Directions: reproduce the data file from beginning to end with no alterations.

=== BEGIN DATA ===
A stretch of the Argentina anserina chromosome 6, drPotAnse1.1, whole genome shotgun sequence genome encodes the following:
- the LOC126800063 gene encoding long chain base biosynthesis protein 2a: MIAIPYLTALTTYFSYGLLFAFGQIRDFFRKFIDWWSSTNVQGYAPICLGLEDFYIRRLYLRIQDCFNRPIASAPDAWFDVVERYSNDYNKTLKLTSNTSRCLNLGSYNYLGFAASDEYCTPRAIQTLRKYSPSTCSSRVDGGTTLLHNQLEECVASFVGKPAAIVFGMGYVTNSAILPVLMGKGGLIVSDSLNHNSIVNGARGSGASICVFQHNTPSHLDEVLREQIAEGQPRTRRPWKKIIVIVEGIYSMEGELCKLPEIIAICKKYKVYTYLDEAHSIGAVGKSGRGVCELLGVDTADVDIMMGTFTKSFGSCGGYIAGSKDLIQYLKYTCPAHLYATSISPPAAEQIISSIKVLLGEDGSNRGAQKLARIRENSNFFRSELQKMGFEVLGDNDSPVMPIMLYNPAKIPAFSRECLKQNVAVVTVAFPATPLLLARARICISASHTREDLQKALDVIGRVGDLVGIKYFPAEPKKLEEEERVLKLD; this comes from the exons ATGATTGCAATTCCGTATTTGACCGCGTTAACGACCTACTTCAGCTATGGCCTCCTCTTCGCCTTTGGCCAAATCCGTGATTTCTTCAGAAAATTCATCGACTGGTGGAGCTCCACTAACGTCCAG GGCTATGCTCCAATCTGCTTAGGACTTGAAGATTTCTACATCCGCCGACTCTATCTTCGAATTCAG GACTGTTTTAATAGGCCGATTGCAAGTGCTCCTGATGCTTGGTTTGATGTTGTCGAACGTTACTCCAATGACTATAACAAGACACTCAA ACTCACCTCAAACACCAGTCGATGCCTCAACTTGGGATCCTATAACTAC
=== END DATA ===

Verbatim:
A stretch of the Argentina anserina chromosome 6, drPotAnse1.1, whole genome shotgun sequence genome encodes the following:
- the LOC126800063 gene encoding long chain base biosynthesis protein 2a: MIAIPYLTALTTYFSYGLLFAFGQIRDFFRKFIDWWSSTNVQGYAPICLGLEDFYIRRLYLRIQDCFNRPIASAPDAWFDVVERYSNDYNKTLKLTSNTSRCLNLGSYNYLGFAASDEYCTPRAIQTLRKYSPSTCSSRVDGGTTLLHNQLEECVASFVGKPAAIVFGMGYVTNSAILPVLMGKGGLIVSDSLNHNSIVNGARGSGASICVFQHNTPSHLDEVLREQIAEGQPRTRRPWKKIIVIVEGIYSMEGELCKLPEIIAICKKYKVYTYLDEAHSIGAVGKSGRGVCELLGVDTADVDIMMGTFTKSFGSCGGYIAGSKDLIQYLKYTCPAHLYATSISPPAAEQIISSIKVLLGEDGSNRGAQKLARIRENSNFFRSELQKMGFEVLGDNDSPVMPIMLYNPAKIPAFSRECLKQNVAVVTVAFPATPLLLARARICISASHTREDLQKALDVIGRVGDLVGIKYFPAEPKKLEEEERVLKLD; this comes from the exons ATGATTGCAATTCCGTATTTGACCGCGTTAACGACCTACTTCAGCTATGGCCTCCTCTTCGCCTTTGGCCAAATCCGTGATTTCTTCAGAAAATTCATCGACTGGTGGAGCTCCACTAACGTCCAG GGCTATGCTCCAATCTGCTTAGGACTTGAAGATTTCTACATCCGCCGACTCTATCTTCGAATTCAG GACTGTTTTAATAGGCCGATTGCAAGTGCTCCTGATGCTTGGTTTGATGTTGTCGAACGTTACTCCAATGACTATAACAAGACACTCAA ACTCACCTCAAACACCAGTCGATGCCTCAACTTGGGATCCTATAACTAC